Why You Need Indoor RV Storage for Winter
Proper winter storage is essential to extending the lifespan of your RV. Storing an RV outside in the winter may be cheaper than paying for a storage unit, but it brings a lot of risks as well. This practice could cause long-term damage to your RV if you’re not careful, so sometimes it’s best to avoid it altogether.
Storing an RV outside in the winter can lead to burst pipes, structural damage from snow, broken windows, water damage, trapped vehicles, pests living in or under the vehicle, damaged tires, and additional costs for winterizing gear. It’s often safer to pay for winter storage instead.
Some people are fine with storing their RVs outside during the cold months, but it’s not the best solution for everyone. Temperature-regulated storage options are the easiest and safest way to store your RV, but they can sometimes be expensive. If you’re worried about the potential risks of outdoor storage, read below for some more information as well as potential ways to combat them.
1. Damaged pipes
One of the biggest risks of storing an RV outside in the winter is cracked or burst pipes. If any water is left in your RV and is exposed to freezing temperatures, it will expand and create strain on the pipes throughout the vehicle. If conditions are severe enough, the remaining water can break the pipes and ruin the whole water system. This is an expensive problem to fix and you won’t be happy to return to an RV with broken pipes and leaks.
If you do want to store your RV outside, then make sure that all the pipes and holding tanks have been emptied out. Run some antifreeze through the pipes as well to ensure that it can withstand freezing temperatures.
2. Structural damage from snow weight
If you live in an area that experiences snow during the winter, this can also be a risk to your RV. Although it seems innocent enough, snow can actually be quite heavy, especially if it’s wet. If snow piles up on housetops, it needs to be removed so it doesn’t cause the roof to cave in.
The same thing is true for RVs. They weren’t built to withstand a large amount of weight on their roof, especially not if the snow continues to pile up and doesn’t get removed for months. This weight can cause structural damage to the roof as well as the supporting walls. If the whole structure is damaged, it’s hard to recover from that.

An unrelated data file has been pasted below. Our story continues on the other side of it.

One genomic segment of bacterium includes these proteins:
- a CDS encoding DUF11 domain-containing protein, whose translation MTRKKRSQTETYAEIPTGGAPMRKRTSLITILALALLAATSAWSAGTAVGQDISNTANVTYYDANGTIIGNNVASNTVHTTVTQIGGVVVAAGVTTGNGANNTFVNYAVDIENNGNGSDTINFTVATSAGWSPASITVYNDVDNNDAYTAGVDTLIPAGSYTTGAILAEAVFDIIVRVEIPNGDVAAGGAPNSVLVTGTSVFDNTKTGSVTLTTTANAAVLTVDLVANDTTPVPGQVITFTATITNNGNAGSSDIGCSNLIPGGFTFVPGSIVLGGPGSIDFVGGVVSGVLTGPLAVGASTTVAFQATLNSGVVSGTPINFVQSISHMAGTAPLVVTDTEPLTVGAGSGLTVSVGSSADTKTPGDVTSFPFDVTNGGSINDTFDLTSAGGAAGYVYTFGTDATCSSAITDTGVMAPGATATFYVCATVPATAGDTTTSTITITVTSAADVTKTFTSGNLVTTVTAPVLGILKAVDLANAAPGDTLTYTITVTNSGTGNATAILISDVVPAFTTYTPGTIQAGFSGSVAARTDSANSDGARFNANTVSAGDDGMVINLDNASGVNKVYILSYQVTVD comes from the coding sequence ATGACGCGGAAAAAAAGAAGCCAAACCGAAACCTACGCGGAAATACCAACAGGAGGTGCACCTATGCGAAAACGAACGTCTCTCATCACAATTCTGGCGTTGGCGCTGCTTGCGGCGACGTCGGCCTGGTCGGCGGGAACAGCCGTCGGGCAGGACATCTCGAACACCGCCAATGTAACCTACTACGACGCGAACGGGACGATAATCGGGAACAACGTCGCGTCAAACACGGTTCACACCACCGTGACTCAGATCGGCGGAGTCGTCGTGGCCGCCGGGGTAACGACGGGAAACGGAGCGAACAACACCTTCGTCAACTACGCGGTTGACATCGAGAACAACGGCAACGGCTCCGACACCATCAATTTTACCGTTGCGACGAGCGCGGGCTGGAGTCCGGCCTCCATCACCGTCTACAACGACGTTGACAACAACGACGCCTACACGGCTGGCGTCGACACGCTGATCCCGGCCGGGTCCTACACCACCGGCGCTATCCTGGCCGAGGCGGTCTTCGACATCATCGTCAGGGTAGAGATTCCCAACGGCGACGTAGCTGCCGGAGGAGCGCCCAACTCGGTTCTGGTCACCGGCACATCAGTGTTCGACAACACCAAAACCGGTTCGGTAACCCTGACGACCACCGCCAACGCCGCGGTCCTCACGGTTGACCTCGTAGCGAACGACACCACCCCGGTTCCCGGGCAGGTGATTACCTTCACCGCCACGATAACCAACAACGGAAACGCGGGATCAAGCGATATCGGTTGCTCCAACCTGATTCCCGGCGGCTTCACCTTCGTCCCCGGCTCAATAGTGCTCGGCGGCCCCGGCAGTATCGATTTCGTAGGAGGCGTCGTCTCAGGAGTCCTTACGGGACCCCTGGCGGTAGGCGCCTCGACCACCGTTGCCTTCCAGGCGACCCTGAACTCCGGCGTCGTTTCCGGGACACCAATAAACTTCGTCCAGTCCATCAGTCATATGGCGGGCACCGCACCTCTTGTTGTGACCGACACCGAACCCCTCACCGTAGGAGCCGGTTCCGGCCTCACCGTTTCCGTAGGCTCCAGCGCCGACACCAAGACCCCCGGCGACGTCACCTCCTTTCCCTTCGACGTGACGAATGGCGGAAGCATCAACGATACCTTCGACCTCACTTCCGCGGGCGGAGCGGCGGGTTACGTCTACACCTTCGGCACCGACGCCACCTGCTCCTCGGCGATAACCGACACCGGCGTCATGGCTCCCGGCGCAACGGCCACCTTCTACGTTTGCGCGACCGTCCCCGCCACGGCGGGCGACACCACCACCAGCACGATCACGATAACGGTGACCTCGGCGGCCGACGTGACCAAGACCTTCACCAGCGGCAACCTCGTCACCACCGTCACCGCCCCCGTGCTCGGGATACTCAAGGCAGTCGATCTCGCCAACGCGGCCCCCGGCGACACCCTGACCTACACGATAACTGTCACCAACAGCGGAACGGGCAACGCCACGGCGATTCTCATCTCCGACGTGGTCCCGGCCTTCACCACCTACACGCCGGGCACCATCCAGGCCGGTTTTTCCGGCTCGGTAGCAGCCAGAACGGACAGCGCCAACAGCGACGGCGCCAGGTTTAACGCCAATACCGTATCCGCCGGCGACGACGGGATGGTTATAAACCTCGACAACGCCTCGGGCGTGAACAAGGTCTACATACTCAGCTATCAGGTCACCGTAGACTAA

If you choose to store your RV outside in snowy conditions, make sure you’re vigilant about removing buildup from the roof. This will preserve the integrity of the vehicle. Plus if you regularly clean it off, you can avoid dealing with the massive and heavy loads of snow that are the result of waiting too long.
3. Loosened or cracked windows
Windows are also at risk if you’re storing an RV outside in the winter. As the RV experiences freezes and thaws, the windows and frames are put through a lot of strain. The windows are not always firmly fitted in place because they need to be able to open and close. The extra bit of loose space puts them in danger once winter rolls around.
Many RVers have returned to their winterized RVs only to find that the windows have cracked or popped loose. Once this happens, the RV will be more exposed to the elements. Snow, dirt, ice, and other debris can enter the interior, which is a pain to deal with. Covering the windows with blankets, cardboard, plastic, or another protective layer can provide some protection against this problem.
4. Water damage
Water damage is the enemy of all RV owners. It can warp furniture, invite mold, and damage almost every part of your vehicle. Burst pipes can cause water damage in an RV, but there are other ways that water and moisture can wreak havoc on an RV that is left outdoors in the winter. Water damage is a silent threat that you might not notice until it’s too late, so do everything you can to prevent it.